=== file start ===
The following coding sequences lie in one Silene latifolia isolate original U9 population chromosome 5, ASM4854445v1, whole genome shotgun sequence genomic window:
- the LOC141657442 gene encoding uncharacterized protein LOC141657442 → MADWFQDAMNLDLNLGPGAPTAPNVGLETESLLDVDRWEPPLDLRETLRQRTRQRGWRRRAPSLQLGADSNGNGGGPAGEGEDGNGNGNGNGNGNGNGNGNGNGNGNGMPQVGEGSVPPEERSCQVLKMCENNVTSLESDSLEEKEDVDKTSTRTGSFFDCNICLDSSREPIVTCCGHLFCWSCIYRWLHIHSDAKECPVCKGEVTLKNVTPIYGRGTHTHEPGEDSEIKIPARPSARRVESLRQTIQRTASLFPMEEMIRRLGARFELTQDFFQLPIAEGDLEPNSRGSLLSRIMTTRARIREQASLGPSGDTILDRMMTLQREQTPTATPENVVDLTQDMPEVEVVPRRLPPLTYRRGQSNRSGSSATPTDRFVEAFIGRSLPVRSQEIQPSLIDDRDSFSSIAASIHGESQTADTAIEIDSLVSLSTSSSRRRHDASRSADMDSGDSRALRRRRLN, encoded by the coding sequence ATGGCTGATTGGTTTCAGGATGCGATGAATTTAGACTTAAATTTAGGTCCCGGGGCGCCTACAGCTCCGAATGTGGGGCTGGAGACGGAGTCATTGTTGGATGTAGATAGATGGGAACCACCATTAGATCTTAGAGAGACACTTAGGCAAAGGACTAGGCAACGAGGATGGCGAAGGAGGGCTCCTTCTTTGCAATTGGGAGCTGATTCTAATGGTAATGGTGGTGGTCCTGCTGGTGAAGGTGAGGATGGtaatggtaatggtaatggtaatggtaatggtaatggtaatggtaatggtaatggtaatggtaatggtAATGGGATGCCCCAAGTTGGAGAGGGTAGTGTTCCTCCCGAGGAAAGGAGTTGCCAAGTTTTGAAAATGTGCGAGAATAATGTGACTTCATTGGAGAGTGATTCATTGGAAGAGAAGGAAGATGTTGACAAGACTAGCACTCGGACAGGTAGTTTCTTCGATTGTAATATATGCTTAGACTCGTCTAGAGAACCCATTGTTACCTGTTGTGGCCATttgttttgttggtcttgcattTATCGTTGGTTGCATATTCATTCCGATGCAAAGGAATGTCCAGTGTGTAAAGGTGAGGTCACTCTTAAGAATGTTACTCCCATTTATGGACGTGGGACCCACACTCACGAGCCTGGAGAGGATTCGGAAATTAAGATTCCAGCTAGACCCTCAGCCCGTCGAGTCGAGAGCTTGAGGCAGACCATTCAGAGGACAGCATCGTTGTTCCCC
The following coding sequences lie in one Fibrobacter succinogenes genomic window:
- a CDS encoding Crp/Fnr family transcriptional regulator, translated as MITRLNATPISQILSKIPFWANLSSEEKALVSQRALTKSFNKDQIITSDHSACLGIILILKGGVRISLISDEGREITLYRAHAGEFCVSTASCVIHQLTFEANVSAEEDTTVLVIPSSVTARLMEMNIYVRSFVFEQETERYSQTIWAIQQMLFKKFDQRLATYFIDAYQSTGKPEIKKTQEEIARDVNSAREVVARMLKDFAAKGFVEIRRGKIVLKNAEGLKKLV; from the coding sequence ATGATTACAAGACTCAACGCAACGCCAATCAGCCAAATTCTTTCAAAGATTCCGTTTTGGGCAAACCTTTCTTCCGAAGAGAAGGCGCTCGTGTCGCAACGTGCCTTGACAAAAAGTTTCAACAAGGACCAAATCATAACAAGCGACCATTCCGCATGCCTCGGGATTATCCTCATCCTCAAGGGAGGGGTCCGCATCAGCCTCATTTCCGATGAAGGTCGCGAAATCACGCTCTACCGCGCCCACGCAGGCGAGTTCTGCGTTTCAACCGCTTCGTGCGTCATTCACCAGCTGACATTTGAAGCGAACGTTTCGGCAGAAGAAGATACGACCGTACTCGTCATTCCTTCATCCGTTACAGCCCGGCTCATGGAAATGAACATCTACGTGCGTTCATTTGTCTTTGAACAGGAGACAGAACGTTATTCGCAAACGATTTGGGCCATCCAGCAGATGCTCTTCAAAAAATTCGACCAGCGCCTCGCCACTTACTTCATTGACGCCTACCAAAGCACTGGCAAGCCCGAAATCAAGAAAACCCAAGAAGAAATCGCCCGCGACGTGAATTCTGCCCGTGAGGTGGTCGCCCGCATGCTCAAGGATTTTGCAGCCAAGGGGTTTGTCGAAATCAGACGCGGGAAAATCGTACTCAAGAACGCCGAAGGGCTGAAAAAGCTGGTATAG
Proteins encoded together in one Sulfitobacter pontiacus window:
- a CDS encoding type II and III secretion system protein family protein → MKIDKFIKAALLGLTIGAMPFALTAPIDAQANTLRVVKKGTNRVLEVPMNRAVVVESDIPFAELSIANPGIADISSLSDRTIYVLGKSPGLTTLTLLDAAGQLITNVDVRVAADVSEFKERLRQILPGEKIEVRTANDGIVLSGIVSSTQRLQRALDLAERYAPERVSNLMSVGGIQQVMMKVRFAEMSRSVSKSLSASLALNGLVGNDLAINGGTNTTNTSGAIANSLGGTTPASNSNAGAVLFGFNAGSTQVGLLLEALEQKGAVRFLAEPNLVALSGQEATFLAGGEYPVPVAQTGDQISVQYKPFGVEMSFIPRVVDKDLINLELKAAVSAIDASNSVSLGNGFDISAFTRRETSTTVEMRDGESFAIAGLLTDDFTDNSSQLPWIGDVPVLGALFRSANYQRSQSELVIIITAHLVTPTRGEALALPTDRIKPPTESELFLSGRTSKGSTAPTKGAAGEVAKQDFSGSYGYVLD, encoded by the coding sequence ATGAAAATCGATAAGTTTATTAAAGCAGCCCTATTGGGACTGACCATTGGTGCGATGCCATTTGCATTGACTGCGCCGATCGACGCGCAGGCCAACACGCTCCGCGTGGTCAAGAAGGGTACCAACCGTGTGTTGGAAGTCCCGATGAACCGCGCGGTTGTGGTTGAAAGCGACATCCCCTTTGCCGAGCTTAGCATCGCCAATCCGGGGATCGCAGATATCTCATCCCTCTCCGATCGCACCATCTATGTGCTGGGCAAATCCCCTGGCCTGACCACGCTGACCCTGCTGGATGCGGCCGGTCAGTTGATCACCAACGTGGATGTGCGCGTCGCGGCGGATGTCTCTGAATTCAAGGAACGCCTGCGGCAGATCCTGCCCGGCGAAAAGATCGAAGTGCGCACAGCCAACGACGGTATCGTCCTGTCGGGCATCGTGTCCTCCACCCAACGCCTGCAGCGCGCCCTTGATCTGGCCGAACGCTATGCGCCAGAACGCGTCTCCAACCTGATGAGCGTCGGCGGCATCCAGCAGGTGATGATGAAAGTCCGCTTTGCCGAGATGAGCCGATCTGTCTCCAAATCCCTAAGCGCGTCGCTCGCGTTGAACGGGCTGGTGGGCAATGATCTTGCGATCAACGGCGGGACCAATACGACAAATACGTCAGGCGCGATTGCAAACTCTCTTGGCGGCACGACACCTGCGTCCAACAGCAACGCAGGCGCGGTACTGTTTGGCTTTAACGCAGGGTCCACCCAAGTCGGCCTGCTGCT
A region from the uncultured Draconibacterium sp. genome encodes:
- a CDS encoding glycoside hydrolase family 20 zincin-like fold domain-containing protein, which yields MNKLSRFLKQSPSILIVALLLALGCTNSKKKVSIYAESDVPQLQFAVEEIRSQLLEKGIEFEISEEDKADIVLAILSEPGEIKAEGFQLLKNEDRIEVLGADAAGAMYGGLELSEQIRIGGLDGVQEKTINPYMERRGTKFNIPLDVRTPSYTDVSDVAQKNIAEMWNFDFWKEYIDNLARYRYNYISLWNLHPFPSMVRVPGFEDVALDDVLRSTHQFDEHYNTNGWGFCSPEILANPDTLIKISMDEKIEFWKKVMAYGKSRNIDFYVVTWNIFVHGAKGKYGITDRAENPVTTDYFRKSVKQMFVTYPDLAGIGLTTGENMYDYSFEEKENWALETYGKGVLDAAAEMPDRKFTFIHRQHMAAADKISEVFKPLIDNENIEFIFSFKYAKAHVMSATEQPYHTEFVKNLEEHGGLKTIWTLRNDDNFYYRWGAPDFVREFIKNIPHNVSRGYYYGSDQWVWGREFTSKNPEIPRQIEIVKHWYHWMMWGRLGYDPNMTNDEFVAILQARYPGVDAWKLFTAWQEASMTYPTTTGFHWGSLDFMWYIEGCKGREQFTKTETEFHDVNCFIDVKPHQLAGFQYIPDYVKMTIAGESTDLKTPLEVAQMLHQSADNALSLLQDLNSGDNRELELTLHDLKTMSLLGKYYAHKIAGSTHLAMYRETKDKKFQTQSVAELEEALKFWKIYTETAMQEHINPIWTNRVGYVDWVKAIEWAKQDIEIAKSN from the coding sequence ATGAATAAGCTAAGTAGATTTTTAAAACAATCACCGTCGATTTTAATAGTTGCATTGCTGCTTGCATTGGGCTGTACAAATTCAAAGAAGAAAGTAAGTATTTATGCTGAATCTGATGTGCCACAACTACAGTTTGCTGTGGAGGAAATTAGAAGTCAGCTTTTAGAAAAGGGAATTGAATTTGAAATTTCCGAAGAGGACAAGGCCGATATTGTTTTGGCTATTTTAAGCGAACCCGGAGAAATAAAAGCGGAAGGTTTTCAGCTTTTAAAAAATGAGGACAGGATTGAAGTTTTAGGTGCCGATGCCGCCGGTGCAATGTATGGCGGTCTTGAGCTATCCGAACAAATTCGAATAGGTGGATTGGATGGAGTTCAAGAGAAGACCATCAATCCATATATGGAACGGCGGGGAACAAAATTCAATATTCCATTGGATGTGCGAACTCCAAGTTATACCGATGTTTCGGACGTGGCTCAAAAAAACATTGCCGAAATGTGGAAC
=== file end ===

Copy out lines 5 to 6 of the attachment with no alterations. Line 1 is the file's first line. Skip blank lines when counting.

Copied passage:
Proteins encoded together in one Sulfitobacter pontiacus window:
- a CDS encoding type II and III secretion system protein family protein → MKIDKFIKAALLGLTIGAMPFALTAPIDAQANTLRVVKKGTNRVLEVPMNRAVVVESDIPFAELSIANPGIADISSLSDRTIYVLGKSPGLTTLTLLDAAGQLITNVDVRVAADVSEFKERLRQILPGEKIEVRTANDGIVLSGIVSSTQRLQRALDLAERYAPERVSNLMSVGGIQQVMMKVRFAEMSRSVSKSLSASLALNGLVGNDLAINGGTNTTNTSGAIANSLGGTTPASNSNAGAVLFGFNAGSTQVGLLLEALEQKGAVRFLAEPNLVALSGQEATFLAGGEYPVPVAQTGDQISVQYKPFGVEMSFIPRVVDKDLINLELKAAVSAIDASNSVSLGNGFDISAFTRRETSTTVEMRDGESFAIAGLLTDDFTDNSSQLPWIGDVPVLGALFRSANYQRSQSELVIIITAHLVTPTRGEALALPTDRIKPPTESELFLSGRTSKGSTAPTKGAAGEVAKQDFSGSYGYVLD, encoded by the coding sequence ATGAAAATCGATAAGTTTATTAAAGCAGCCCTATTGGGACTGACCATTGGTGCGATGCCATTTGCATTGACTGCGCCGATCGACGCGCAGGCCAACACGCTCCGCGTGGTCAAGAAGGGTACCAACCGTGTGTTGGAAGTCCCGATGAACCGCGCGGTTGTGGTTGAAAGCGACATCCCCTTTGCCGAGCTTAGCATCGCCAATCCGGGGATCGCAGATATCTCATCCCTCTCCGATCGCACCATCTATGTGCTGGGCAAATCCCCTGGCCTGACCACGCTGACCCTGCTGGATGCGGCCGGTCAGTTGATCACCAACGTGGATGTGCGCGTCGCGGCGGATGTCTCTGAATTCAAGGAACGCCTGCGGCAGATCCTGCCCGGCGAAAAGATCGAAGTGCGCACAGCCAACGACGGTATCGTCCTGTCGGGCATCGTGTCCTCCACCCAACGCCTGCAGCGCGCCCTTGATCTGGCCGAACGCTATGCGCCAGAACGCGTCTCCAACCTGATGAGCGTCGGCGGCATCCAGCAGGTGATGATGAAAGTCCGCTTTGCCGAGATGAGCCGATCTGTCTCCAAATCCCTAAGCGCGTCGCTCGCGTTGAACGGGCTGGTGGGCAATGATCTTGCGATCAACGGCGGGACCAATACGACAAATACGTCAGGCGCGATTGCAAACTCTCTTGGCGGCACGACACCTGCGTCCAACAGCAACGCAGGCGCGGTACTGTTTGGCTTTAACGCAGGGTCCACCCAAGTCGGCCTGCTGCT